A federal civil rights lawsuit filed this week alleges that Clovis Community College leaders violated the First Amendment rights of a conservative student club and its members last fall by ordering the removal of posted flyers that had previously been approved.
The Young Americans for Freedom chapter at the Clovis college, and three of its student leaders, filed the lawsuit Thursday with the U.S. District Court in Fresno over what its attorneys describe as the unconstitutional removal of flyers promoting Freedom Week in November 2021. The complaint also alleges that administrators violated the students’ freedom of expression in December 2021 by denying permission to post anti-abortion flyers that they had hoped to post on interior bulletin boards on the campus.
The suit names college President Lori Bennett, vice president of student services Marco De La Garza, dean of student services Gurdeep Sihota Hebért, and senior student services program specialist Patrick Stumpf as defendants.
“Clovis tried to put up barriers against our ideas because administrators didn’t like them,” student Alejandro Flores, a co-founder of the Clovis YAF chapter, said in a statement released by the Foundation for Individual Rights and Expression (FIRE), which is representing the students in the case. “That’s the opposite of what a college should do. Our college should encourage us to discuss and sharpen our ideas, not shut down the conversation.”
In addition to the student chapter and Flores, the group’s past president, students Daniel Flores of Fresno and incoming chapter president Juliette Colunga of Clovis are listed as plaintiffs suing the college administrators.
Clovis Community College is one of four colleges under the umbrella of the State Center Community College District, along with Fresno City College, Reedley College and Madera Community College. Both officials with the Clovis campus and the college district declined to address questions from The Fresno Bee about the lawsuit. “The district does not comment on pending litigation,” Stephanie Babb, a Clovis college spokesperson, told The Bee by email.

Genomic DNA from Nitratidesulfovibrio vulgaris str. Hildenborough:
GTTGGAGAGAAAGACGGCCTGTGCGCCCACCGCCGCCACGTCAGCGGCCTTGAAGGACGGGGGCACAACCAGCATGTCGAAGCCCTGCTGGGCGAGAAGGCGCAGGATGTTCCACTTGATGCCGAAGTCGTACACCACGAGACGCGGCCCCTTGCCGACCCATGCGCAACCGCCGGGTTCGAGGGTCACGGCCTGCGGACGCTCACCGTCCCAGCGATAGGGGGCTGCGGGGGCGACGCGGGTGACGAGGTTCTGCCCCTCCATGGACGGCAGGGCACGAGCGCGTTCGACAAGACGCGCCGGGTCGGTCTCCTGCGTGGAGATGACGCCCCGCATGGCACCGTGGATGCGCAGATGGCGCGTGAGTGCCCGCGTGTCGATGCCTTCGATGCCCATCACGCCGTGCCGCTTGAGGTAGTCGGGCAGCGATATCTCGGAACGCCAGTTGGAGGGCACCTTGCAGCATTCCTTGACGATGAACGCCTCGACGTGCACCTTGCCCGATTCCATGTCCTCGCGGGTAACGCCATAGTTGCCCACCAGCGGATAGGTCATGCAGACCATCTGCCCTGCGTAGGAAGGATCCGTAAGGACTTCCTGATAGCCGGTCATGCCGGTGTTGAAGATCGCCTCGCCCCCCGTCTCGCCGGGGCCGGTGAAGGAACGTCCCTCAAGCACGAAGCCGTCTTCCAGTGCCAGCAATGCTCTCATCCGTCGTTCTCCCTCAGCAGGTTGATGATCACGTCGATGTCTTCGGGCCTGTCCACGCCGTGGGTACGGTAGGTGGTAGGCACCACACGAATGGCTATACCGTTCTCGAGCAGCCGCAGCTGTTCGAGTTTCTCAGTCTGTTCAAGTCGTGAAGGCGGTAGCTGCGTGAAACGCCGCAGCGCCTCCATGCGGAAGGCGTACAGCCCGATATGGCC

The First Amendment to the U.S. Constitution states that “Congress shall make no law respecting an establishment of religion, or prohibiting the free exercise thereof; or abridging the freedom of speech, or of the press; or the right of the people peaceably to assemble, and to petition the Government for a redress of grievances.”
Over the past 231 years since the First Amendment and the other nine amendments known as the Bill of Rights were ratified in 1791, courts have broadened the meaning of the law to cover not just Congress, but any level of government at the state or local level, to protect the First Amendment freedoms, including public colleges and universities.
The Clovis club is a chapter of the national Young Americans for Freedom organization. It is one of about 30 student organizations on the Clovis college campus.
The lawsuit states that the students had received approval from Stumpf in November 2021 to post several different anti-communist flyers on indoor bulletin boards inside two academic buildings on the Clovis campus at Willow and International avenues.
Within days of the students posting the material, the complaint alleges that Stumpf, De La Garza and Bennett received an email from another college staffer reporting that the flyers “made ‘several people … very uncomfortable.’” That message then set off a flurry of emails among administrators about removing the flyers from the bulletin boards.
On Nov. 12, the suit alleges, “President Bennett ordered Vice President De La Garza and Dean Hebért to remove the flyers” from the bulletin boards. ‘If you need a reason, you can let them know that Marco (De La Garza) and I agreed they aren’t club announcements,” Bennett reportedly wrote in an email.
In the college’s club handbook, an advertising policy last updated in September 2018 states that “all posters not bearing the (college) logo or … not from a College Department of Division … must be approved and stamped by the Clovis Community College Student Center staff. Failure to do so will result in unapproved/unstamped flyers being removed and thrown away.”
The policy adds that “posters with inappropriate or offensive language or themes are not permitted and will not be approved.”
In December, the college denied the club’s request to post a series of anti-abortion flyers on interior bulletin boards in the academic buildings, instead relegating them to an outdoor free-speech kiosk on the Clovis campus.
“Other students and clubs regularly post flyers with political and social commentary or themes on the interior bulletin boards of the Academic Centers,” the lawsuit states. “Defendants do not require those students or groups to take their flyers down and only post then to the Free Speech Kiosk.”
The students and their attorneys are asking for a jury trial in the case, arguing that the club and the students are entitled to monetary damages for the costs in producing the flyers, as well as punitive damages against the college administrators “for their knowing and willful violation of (the students’) rights under the U.S. Constitution,” in addition to attorney fees and costs.
The lawsuit also seeks an injunction barring the college from applying a club flyer policy that “is facially unconstitutional under the First Amendment because it bans speech that the government deems offensive.”